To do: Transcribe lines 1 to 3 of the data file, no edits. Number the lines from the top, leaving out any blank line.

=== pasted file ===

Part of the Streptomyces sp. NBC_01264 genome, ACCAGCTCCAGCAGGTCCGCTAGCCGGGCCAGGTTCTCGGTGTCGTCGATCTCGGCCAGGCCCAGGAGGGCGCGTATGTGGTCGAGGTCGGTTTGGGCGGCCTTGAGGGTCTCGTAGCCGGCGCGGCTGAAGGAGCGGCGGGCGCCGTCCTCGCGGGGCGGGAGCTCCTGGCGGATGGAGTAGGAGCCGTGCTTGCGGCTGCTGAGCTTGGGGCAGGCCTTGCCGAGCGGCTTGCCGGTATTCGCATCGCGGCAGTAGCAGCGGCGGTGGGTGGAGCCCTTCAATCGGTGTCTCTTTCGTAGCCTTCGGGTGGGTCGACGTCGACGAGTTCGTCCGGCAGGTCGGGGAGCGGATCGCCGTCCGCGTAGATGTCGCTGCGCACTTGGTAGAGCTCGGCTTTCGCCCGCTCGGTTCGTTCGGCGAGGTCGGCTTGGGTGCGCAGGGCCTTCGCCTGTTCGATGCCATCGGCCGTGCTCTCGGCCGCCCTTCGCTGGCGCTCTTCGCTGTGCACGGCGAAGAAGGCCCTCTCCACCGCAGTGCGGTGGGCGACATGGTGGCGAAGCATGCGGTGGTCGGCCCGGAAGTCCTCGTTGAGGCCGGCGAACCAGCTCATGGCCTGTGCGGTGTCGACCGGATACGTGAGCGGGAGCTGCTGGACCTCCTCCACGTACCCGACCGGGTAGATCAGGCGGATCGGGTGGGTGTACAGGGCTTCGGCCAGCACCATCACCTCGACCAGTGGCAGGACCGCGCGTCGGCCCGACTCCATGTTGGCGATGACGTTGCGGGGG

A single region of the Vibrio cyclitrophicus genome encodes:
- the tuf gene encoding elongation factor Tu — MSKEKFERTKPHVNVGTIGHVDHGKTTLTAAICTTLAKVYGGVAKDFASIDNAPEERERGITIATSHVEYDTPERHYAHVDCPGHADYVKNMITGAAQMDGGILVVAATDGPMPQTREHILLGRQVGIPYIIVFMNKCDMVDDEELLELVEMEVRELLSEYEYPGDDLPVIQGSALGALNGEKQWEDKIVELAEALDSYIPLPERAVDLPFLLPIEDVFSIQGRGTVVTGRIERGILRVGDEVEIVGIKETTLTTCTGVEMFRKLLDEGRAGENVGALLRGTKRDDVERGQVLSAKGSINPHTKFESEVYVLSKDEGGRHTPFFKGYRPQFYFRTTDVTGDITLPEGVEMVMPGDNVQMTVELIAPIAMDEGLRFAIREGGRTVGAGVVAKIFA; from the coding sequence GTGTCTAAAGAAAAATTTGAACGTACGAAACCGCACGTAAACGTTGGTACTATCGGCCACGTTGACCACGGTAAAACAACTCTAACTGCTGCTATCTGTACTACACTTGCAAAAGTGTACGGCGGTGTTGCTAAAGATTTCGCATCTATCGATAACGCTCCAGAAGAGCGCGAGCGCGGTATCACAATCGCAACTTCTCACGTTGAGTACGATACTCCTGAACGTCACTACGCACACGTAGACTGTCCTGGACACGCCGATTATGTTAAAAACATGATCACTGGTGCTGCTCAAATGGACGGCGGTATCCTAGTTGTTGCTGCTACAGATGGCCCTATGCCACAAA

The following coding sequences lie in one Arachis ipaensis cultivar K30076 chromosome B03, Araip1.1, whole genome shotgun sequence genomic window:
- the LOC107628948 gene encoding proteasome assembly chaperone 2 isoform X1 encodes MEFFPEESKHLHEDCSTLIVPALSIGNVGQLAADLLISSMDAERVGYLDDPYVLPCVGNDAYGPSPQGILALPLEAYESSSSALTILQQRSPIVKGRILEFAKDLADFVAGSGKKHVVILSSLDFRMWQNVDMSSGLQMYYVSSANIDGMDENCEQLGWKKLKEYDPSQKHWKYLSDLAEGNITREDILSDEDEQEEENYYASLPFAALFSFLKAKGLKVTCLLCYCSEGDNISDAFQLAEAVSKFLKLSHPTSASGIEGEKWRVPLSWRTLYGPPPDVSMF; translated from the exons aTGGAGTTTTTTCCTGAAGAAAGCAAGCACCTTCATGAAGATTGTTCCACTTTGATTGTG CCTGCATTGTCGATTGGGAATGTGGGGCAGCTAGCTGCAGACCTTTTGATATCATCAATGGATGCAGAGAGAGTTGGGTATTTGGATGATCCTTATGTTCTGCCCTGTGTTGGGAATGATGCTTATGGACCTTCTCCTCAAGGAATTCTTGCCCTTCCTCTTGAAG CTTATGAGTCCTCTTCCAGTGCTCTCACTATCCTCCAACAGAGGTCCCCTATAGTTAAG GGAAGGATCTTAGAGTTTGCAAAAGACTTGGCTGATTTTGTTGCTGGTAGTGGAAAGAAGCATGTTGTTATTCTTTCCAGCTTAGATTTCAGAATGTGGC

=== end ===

Part of the Streptomyces sp. NBC_01264 genome, ACCAGCTCCAGCAGGTCCGCTAGCCGGGCCAGGTTCTCGGTGTCGTCGATCTCGGCCAGGCCCAGGAGGGCGCGTATGTGGTCGAGGTCGGTTTGGGCGGCCTTGAGGGTCTCGTAGCCGGCGCGGCTGAAGGAGCGGCGGGCGCCGTCCTCGCGGGGCGGGAGCTCCTGGCGGATGGAGTAGGAGCCGTGCTTGCGGCTGCTGAGCTTGGGGCAGGCCTTGCCGAGCGGCTTGCCGGTATTCGCATCGCGGCAGTAGCAGCGGCGGTGGGTGGAGCCCTTCAATCGGTGTCTCTTTCGTAGCCTTCGGGTGGGTCGACGTCGACGAGTTCGTCCGGCAGGTCGGGGAGCGGATCGCCGTCCGCGTAGATGTCGCTGCGCACTTGGTAGAGCTCGGCTTTCGCCCGCTCGGTTCGTTCGGCGAGGTCGGCTTGGGTGCGCAGGGCCTTCGCCTGTTCGATGCCATCGGCCGTGCTCTCGGCCGCCCTTCGCTGGCGCTCTTCGCTGTGCACGGCGAAGAAGGCCCTCTCCACCGCAGTGCGGTGGGCGACATGGTGGCGAAGCATGCGGTGGTCGGCCCGGAAGTCCTCGTTGAGGCCGGCGAACCAGCTCATGGCCTGTGCGGTGTCGACCGGATACGTGAGCGGGAGCTGCTGGACCTCCTCCACGTACCCGACCGGGTAGATCAGGCGGATCGGGTGGGTGTACAGGGCTTCGGCCAGCACCATCACCTCGACCAGTGGCAGGACCGCGCGTCGGCCCGACTCCATGTTGGCGATGACGTTGCGGGGG

A single region of the Vibrio cyclitrophicus genome encodes:
- the tuf gene encoding elongation factor Tu — MSKEKFERTKPHVNVGTIGHVDHGKTTLTAAICTTLAKVYGGVAKDFASIDNAPEERERGITIATSHVEYDTPERHYAHVDCPGHADYVKNMITGAAQMDGGILVVAATDGPMPQTREHILLGRQVGIPYIIVFMNKCDMVDDEELLELVEMEVRELLSEYEYPGDDLPVIQGSALGALNGEKQWEDKIVELAEALDSYIPLPERAVDLPFLLPIEDVFSIQGRGTVVTGRIERGILRVGDEVEIVGIKETTLTTCTGVEMFRKLLDEGRAGENVGALLRGTKRDDVERGQVLSAKGSINPHTKFESEVYVLSKDEGGRHTPFFKGYRPQFYFRTTDVTGDITLPEGVEMVMPGDNVQMTVELIAPIAMDEGLRFAIREGGRTVGAGVVAKIFA; from the coding sequence GTGTCTAAAGAAAAATTTGAACGTACGAAACCGCACGTAAACGTTGGTACTATCGGCCACGTTGACCACGGTAAAACAACTCTAACTGCTGCTATCTGTACTACACTTGCAAAAGTGTACGGCGGTGTTGCTAAAGATTTCGCATCTATCGATAACGCTCCAGAAGAGCGCGAGCGCGGTATCACAATCGCAACTTCTCACGTTGAGTACGATACTCCTGAACGTCACTACGCACACGTAGACTGTCCTGGACACGCCGATTATGTTAAAAACATGATCACTGGTGCTGCTCAAATGGACGGCGGTATCCTAGTTGTTGCTGCTACAGATGGCCCTATGCCACAAA